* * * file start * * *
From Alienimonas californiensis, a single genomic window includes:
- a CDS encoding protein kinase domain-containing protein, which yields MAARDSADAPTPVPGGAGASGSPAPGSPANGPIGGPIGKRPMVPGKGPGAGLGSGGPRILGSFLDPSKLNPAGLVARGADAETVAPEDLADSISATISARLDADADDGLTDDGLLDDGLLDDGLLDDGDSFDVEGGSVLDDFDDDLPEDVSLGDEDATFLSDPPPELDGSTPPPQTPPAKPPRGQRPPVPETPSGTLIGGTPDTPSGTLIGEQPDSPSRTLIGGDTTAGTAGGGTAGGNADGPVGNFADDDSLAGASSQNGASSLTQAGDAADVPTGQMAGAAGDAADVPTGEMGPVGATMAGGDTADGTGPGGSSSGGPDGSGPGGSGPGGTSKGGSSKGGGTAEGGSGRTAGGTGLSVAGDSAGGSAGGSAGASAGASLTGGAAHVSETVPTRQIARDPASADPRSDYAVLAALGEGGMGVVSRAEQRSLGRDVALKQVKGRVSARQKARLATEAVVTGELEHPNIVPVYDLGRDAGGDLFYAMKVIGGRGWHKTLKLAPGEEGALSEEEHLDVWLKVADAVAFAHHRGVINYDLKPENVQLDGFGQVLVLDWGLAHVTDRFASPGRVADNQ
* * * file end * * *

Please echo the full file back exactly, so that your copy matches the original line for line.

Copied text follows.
From Alienimonas californiensis, a single genomic window includes:
- a CDS encoding protein kinase domain-containing protein, which yields MAARDSADAPTPVPGGAGASGSPAPGSPANGPIGGPIGKRPMVPGKGPGAGLGSGGPRILGSFLDPSKLNPAGLVARGADAETVAPEDLADSISATISARLDADADDGLTDDGLLDDGLLDDGLLDDGDSFDVEGGSVLDDFDDDLPEDVSLGDEDATFLSDPPPELDGSTPPPQTPPAKPPRGQRPPVPETPSGTLIGGTPDTPSGTLIGEQPDSPSRTLIGGDTTAGTAGGGTAGGNADGPVGNFADDDSLAGASSQNGASSLTQAGDAADVPTGQMAGAAGDAADVPTGEMGPVGATMAGGDTADGTGPGGSSSGGPDGSGPGGSGPGGTSKGGSSKGGGTAEGGSGRTAGGTGLSVAGDSAGGSAGGSAGASAGASLTGGAAHVSETVPTRQIARDPASADPRSDYAVLAALGEGGMGVVSRAEQRSLGRDVALKQVKGRVSARQKARLATEAVVTGELEHPNIVPVYDLGRDAGGDLFYAMKVIGGRGWHKTLKLAPGEEGALSEEEHLDVWLKVADAVAFAHHRGVINYDLKPENVQLDGFGQVLVLDWGLAHVTDRFASPGRVADNQ